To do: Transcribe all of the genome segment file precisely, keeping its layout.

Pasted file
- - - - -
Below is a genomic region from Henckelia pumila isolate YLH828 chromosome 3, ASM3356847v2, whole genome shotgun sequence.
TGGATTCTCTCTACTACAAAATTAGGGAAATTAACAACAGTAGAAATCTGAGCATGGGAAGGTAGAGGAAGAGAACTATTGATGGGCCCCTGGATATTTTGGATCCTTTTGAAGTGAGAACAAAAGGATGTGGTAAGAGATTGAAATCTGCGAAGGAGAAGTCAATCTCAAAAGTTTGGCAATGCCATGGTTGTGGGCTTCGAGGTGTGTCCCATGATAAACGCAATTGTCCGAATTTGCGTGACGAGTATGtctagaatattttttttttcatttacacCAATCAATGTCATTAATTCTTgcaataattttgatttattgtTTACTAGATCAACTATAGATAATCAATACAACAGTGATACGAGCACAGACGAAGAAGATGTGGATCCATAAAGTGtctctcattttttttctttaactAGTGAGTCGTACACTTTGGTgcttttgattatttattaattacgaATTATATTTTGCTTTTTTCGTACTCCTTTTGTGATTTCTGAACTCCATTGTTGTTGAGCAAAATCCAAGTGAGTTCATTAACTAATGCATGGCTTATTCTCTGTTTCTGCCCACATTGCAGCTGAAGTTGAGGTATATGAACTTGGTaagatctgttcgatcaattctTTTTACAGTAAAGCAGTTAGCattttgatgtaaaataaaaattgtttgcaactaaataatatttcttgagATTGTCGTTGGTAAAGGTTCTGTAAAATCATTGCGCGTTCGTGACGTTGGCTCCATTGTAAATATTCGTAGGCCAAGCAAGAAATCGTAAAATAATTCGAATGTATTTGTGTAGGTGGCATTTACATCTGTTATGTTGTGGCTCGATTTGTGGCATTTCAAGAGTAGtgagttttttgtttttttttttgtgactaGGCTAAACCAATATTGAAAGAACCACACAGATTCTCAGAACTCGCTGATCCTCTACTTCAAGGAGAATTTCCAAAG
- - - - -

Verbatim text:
Below is a genomic region from Henckelia pumila isolate YLH828 chromosome 3, ASM3356847v2, whole genome shotgun sequence.
TGGATTCTCTCTACTACAAAATTAGGGAAATTAACAACAGTAGAAATCTGAGCATGGGAAGGTAGAGGAAGAGAACTATTGATGGGCCCCTGGATATTTTGGATCCTTTTGAAGTGAGAACAAAAGGATGTGGTAAGAGATTGAAATCTGCGAAGGAGAAGTCAATCTCAAAAGTTTGGCAATGCCATGGTTGTGGGCTTCGAGGTGTGTCCCATGATAAACGCAATTGTCCGAATTTGCGTGACGAGTATGtctagaatattttttttttcatttacacCAATCAATGTCATTAATTCTTgcaataattttgatttattgtTTACTAGATCAACTATAGATAATCAATACAACAGTGATACGAGCACAGACGAAGAAGATGTGGATCCATAAAGTGtctctcattttttttctttaactAGTGAGTCGTACACTTTGGTgcttttgattatttattaattacgaATTATATTTTGCTTTTTTCGTACTCCTTTTGTGATTTCTGAACTCCATTGTTGTTGAGCAAAATCCAAGTGAGTTCATTAACTAATGCATGGCTTATTCTCTGTTTCTGCCCACATTGCAGCTGAAGTTGAGGTATATGAACTTGGTaagatctgttcgatcaattctTTTTACAGTAAAGCAGTTAGCattttgatgtaaaataaaaattgtttgcaactaaataatatttcttgagATTGTCGTTGGTAAAGGTTCTGTAAAATCATTGCGCGTTCGTGACGTTGGCTCCATTGTAAATATTCGTAGGCCAAGCAAGAAATCGTAAAATAATTCGAATGTATTTGTGTAGGTGGCATTTACATCTGTTATGTTGTGGCTCGATTTGTGGCATTTCAAGAGTAGtgagttttttgtttttttttttgtgactaGGCTAAACCAATATTGAAAGAACCACACAGATTCTCAGAACTCGCTGATCCTCTACTTCAAGGAGAATTTCCAAAG